At least nine Hinds County polling places ran out of ballots over the course of Election Day as voters headed to the polls to elect a governor and to vote for other statewide, legislative, regional and local offices. Hinds County includes Jackson, the nearly 83%-Black capital city.
WLBT reported Tuesday afternoon that Hinds County District 5 Election Commissioner Shirley Varando cited “unexpectedly large turnout as the problem.”
“We’re running ballots as we speak because we’re trying to make sure every voter gets a chance to come out and cast their ballot for the people of their choice,” WLBT quoted the commissioner saying.
Voters told the Mississippi Free Press earlier today that the McLeod Elementary polling place ran out of ballots as early as 8:30 a.m.; voting began at 7 a.m. and lasts until 7 p.m.
WLBT and WAPT have reported other ballot shortages at other Hinds County polling places, including the Pinehaven precinct; the Raymond Methodist Church polling place; the Wildwood Baptist Church polling place; and the Chastain Middle School polling place.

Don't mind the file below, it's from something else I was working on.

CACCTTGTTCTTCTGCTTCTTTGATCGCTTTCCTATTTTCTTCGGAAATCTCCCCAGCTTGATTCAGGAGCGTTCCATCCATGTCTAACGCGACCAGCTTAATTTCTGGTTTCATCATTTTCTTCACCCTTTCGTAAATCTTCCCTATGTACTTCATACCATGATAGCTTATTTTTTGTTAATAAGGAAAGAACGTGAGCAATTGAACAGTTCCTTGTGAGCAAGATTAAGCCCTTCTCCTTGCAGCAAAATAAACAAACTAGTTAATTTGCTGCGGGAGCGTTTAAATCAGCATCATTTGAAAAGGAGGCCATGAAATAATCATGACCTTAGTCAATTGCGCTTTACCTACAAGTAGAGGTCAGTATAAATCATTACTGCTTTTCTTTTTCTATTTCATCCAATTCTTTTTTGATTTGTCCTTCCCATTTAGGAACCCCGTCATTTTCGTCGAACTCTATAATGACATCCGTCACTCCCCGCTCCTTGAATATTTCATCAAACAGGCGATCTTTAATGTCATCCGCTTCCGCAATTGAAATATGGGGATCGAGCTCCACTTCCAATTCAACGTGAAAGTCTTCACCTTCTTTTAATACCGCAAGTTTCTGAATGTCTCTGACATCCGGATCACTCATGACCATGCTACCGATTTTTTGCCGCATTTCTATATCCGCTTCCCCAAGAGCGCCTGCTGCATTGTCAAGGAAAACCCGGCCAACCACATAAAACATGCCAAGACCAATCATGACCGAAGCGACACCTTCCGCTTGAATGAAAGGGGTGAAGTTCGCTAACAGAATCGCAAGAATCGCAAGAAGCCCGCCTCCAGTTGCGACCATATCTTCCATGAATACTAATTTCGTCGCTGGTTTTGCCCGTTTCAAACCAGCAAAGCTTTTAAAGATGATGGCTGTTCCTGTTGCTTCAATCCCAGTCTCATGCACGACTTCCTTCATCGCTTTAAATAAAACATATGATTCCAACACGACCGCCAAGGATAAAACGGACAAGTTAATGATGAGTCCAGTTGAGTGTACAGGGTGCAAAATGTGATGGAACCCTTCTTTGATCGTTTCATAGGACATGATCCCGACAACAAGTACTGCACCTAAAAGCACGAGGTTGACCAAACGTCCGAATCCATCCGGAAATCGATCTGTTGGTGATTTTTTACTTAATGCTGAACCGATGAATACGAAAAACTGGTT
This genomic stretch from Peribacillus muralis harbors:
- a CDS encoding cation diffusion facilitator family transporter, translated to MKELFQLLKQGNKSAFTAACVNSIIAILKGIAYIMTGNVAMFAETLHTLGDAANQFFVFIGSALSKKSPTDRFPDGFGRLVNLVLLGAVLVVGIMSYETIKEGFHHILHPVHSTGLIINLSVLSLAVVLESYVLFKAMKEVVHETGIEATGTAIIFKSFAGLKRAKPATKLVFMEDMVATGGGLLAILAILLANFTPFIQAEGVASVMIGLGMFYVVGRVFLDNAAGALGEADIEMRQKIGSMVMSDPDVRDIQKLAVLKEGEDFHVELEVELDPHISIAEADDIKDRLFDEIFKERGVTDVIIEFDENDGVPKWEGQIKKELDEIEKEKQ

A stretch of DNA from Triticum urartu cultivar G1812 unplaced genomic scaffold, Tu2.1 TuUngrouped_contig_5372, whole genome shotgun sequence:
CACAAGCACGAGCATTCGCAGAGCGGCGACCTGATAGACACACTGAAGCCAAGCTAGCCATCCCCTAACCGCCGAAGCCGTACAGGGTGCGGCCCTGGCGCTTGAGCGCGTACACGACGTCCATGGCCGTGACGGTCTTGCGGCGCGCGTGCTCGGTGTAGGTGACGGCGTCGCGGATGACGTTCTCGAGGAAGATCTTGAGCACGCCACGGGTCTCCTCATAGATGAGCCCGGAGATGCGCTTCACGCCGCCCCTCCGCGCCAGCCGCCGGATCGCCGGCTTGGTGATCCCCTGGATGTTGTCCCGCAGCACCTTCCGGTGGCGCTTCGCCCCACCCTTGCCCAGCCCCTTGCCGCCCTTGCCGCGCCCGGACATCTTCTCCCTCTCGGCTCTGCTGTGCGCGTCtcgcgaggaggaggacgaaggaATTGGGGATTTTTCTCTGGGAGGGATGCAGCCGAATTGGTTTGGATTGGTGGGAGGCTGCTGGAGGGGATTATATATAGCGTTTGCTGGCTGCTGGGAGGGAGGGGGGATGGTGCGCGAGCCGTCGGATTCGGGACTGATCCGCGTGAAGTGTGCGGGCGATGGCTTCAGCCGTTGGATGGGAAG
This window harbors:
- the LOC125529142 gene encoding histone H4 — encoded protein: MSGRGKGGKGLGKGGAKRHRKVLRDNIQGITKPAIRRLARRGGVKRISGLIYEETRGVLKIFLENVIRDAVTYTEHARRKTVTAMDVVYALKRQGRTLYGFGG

While local election officials have printed up new ballots for the polling places that ran out, reports indicate some voters waited as long as two hours before they were able to resume voting.
In a post on social media this afternoon, Hinds County Democratic Executive Committee member Jason McCarty said it was “unacceptable” and called on Mississippi Secretary of State Michael Watson’s office and local officials to ensure enough ballots are available for voters.
“We were not prepared for this amazing turnout,” he said.
Mississippi House Rep. Kent McCarty, a Lamar County Republican, criticized Hinds County officials for the snafu.
“What an incredible failure on the part of Hinds County to take care of its voters. We provide a whole twelve hours to vote on Election Day, being without ballots for two minutes, much less two hours, is absolutely inexcusable,” he tweeted.
Watson’s office released a statement this afternoon.
“Our office has received questions regarding the printing of ballots. Mississippi law provides that counties should print 60% of the active voter count and county officials decide how to
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